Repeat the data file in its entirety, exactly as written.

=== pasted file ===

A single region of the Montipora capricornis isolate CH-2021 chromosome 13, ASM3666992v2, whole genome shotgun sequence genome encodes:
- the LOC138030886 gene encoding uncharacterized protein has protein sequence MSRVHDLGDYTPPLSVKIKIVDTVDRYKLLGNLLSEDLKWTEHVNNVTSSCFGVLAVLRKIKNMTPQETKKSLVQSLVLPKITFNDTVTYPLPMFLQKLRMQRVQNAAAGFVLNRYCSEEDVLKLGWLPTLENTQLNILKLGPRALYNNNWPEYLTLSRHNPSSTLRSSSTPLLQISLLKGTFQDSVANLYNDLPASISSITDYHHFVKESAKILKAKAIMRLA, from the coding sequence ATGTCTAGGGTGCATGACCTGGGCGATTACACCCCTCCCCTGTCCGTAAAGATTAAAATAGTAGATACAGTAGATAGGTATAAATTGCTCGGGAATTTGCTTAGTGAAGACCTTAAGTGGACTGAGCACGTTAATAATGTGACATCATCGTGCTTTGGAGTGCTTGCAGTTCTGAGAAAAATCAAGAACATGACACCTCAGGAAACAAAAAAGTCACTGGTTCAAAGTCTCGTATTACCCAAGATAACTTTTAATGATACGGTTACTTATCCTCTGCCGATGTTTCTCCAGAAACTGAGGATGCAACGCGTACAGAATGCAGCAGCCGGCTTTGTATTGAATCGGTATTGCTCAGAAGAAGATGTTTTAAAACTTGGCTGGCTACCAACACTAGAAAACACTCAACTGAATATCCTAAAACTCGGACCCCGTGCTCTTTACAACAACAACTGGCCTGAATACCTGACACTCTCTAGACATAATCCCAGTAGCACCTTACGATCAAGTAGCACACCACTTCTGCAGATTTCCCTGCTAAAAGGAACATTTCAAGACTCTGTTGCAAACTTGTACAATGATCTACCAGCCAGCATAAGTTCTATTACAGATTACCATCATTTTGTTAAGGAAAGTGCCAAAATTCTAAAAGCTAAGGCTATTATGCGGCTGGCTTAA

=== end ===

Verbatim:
A single region of the Montipora capricornis isolate CH-2021 chromosome 13, ASM3666992v2, whole genome shotgun sequence genome encodes:
- the LOC138030886 gene encoding uncharacterized protein has protein sequence MSRVHDLGDYTPPLSVKIKIVDTVDRYKLLGNLLSEDLKWTEHVNNVTSSCFGVLAVLRKIKNMTPQETKKSLVQSLVLPKITFNDTVTYPLPMFLQKLRMQRVQNAAAGFVLNRYCSEEDVLKLGWLPTLENTQLNILKLGPRALYNNNWPEYLTLSRHNPSSTLRSSSTPLLQISLLKGTFQDSVANLYNDLPASISSITDYHHFVKESAKILKAKAIMRLA, from the coding sequence ATGTCTAGGGTGCATGACCTGGGCGATTACACCCCTCCCCTGTCCGTAAAGATTAAAATAGTAGATACAGTAGATAGGTATAAATTGCTCGGGAATTTGCTTAGTGAAGACCTTAAGTGGACTGAGCACGTTAATAATGTGACATCATCGTGCTTTGGAGTGCTTGCAGTTCTGAGAAAAATCAAGAACATGACACCTCAGGAAACAAAAAAGTCACTGGTTCAAAGTCTCGTATTACCCAAGATAACTTTTAATGATACGGTTACTTATCCTCTGCCGATGTTTCTCCAGAAACTGAGGATGCAACGCGTACAGAATGCAGCAGCCGGCTTTGTATTGAATCGGTATTGCTCAGAAGAAGATGTTTTAAAACTTGGCTGGCTACCAACACTAGAAAACACTCAACTGAATATCCTAAAACTCGGACCCCGTGCTCTTTACAACAACAACTGGCCTGAATACCTGACACTCTCTAGACATAATCCCAGTAGCACCTTACGATCAAGTAGCACACCACTTCTGCAGATTTCCCTGCTAAAAGGAACATTTCAAGACTCTGTTGCAAACTTGTACAATGATCTACCAGCCAGCATAAGTTCTATTACAGATTACCATCATTTTGTTAAGGAAAGTGCCAAAATTCTAAAAGCTAAGGCTATTATGCGGCTGGCTTAA